Local News

Hunger Council plans to combat hunger with local food redistribution

By Evan Johnson

RUTLAND—On Monday afternoon, March 20, the Hunger Council of Rutland County convened in a conference room at Rutland Regional Medical Center to explore ways to connect local food production with food security.
The most recent data from Hunger Free Vermont show that one in four children in Rutland County are food insecure, and 52 percent of grade school and high school students are eligible for free or reduced-price meals. There are 10,772 county residents participating in 3SquaresVT (formerly known as food stamps).
According to most recent Census data, there are 640 farms across Rutland County. Across Vermont, some 14.3 million pounds of produce is lost every year—either unpicked in the field, composted or fed to animals. It’s an area where the council sees an opportunity.
“We are so blessed to live on such not only abundant land but also where there’s people working hard every day to make our food,” said Pastor John Longworth, who chairs the council.
The meeting on March 20 saw representatives from organizations that grow, collect or distribute food in Rutland County.
Heidi Lynch with the Vermont Farmers Food Center described the “Health Care Share” program that links at-risk families with fresh, local produce. Families or individuals can be “prescribed” to the program by their doctor, and receive a 12-week farm share. The program is looking to serve 130 shares during the growing season this year. This spring, Rutland and Chittenden counties are piloting a new coupon booklet available to families receiving SNAP benefits.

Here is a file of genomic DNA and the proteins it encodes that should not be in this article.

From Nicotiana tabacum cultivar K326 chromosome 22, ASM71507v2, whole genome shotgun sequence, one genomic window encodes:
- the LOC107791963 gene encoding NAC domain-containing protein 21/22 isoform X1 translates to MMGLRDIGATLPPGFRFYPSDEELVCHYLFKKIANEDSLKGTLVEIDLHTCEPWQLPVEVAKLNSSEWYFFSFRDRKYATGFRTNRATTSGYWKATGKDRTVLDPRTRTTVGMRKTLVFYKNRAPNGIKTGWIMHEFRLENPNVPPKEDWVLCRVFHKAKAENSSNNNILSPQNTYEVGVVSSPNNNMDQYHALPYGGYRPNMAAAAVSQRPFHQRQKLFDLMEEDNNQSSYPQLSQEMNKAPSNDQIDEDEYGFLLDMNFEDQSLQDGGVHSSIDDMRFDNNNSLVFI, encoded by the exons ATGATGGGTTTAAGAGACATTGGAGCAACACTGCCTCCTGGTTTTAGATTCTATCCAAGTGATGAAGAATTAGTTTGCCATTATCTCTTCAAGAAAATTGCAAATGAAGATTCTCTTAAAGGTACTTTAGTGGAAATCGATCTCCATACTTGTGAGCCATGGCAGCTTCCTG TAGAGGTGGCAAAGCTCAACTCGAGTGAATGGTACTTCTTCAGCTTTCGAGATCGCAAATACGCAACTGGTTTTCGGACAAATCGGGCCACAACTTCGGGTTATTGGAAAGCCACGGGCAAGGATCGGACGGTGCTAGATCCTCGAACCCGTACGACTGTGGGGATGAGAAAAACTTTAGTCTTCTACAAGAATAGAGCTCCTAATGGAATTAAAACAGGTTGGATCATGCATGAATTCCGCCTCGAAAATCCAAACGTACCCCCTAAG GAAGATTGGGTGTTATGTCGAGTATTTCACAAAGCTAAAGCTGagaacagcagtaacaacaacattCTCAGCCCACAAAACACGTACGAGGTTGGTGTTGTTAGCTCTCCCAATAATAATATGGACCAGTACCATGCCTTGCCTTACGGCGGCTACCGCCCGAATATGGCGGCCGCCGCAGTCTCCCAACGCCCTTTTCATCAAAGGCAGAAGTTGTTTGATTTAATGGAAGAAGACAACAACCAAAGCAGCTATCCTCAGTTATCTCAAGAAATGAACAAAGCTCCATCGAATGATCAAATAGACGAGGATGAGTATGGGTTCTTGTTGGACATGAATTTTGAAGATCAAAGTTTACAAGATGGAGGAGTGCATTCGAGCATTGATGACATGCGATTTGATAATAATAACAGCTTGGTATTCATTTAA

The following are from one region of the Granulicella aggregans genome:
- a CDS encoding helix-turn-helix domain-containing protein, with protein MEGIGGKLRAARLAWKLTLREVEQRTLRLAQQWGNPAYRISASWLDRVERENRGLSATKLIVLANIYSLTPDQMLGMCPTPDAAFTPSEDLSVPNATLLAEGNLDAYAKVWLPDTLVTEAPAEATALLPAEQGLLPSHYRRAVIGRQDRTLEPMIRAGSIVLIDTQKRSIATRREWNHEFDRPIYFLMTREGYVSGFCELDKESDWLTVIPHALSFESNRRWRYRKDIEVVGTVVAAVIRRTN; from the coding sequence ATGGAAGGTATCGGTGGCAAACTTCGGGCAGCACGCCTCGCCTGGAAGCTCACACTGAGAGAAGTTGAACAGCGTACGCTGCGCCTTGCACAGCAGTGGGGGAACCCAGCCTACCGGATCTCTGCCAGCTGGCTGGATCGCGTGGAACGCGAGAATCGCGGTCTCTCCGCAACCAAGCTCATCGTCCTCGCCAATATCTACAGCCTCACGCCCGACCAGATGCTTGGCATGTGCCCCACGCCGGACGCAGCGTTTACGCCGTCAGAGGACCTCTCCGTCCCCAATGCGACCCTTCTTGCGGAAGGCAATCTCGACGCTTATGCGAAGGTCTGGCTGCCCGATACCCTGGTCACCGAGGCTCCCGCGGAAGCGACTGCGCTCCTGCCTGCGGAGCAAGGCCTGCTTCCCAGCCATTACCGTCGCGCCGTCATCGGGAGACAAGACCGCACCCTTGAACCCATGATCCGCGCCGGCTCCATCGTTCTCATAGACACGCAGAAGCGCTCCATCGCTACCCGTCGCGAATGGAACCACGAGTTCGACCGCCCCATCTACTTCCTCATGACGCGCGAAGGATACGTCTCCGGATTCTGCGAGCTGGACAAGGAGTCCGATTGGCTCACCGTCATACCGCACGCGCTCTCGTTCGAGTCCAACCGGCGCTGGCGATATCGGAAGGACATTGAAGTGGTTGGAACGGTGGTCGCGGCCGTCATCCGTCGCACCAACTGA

At the Smokey House Center in Danby, Vt., Ginny Cook said volunteers successfully grew and donated some 8,000 pounds of produce last year. They also established a free CSA at their local elementary school, which served 36 families.
St. Joseph’s College students said volunteers are going to be working on their on-campus garden, but are looking to connect with organizations to accept the produce they grow.
Phil Gurley of the Rutland Area Farm & Food Link said the organization’s “Glean Team” rescued some 29,854 pounds of unharvested food last year.
In the face of potential cuts in federal funding, Hunger Council organizer Jenna Banning said they would be closely monitoring developments at the state and national level.
“We wouldn’t be more surprised if we see more threatening things coming down the line,” she said.

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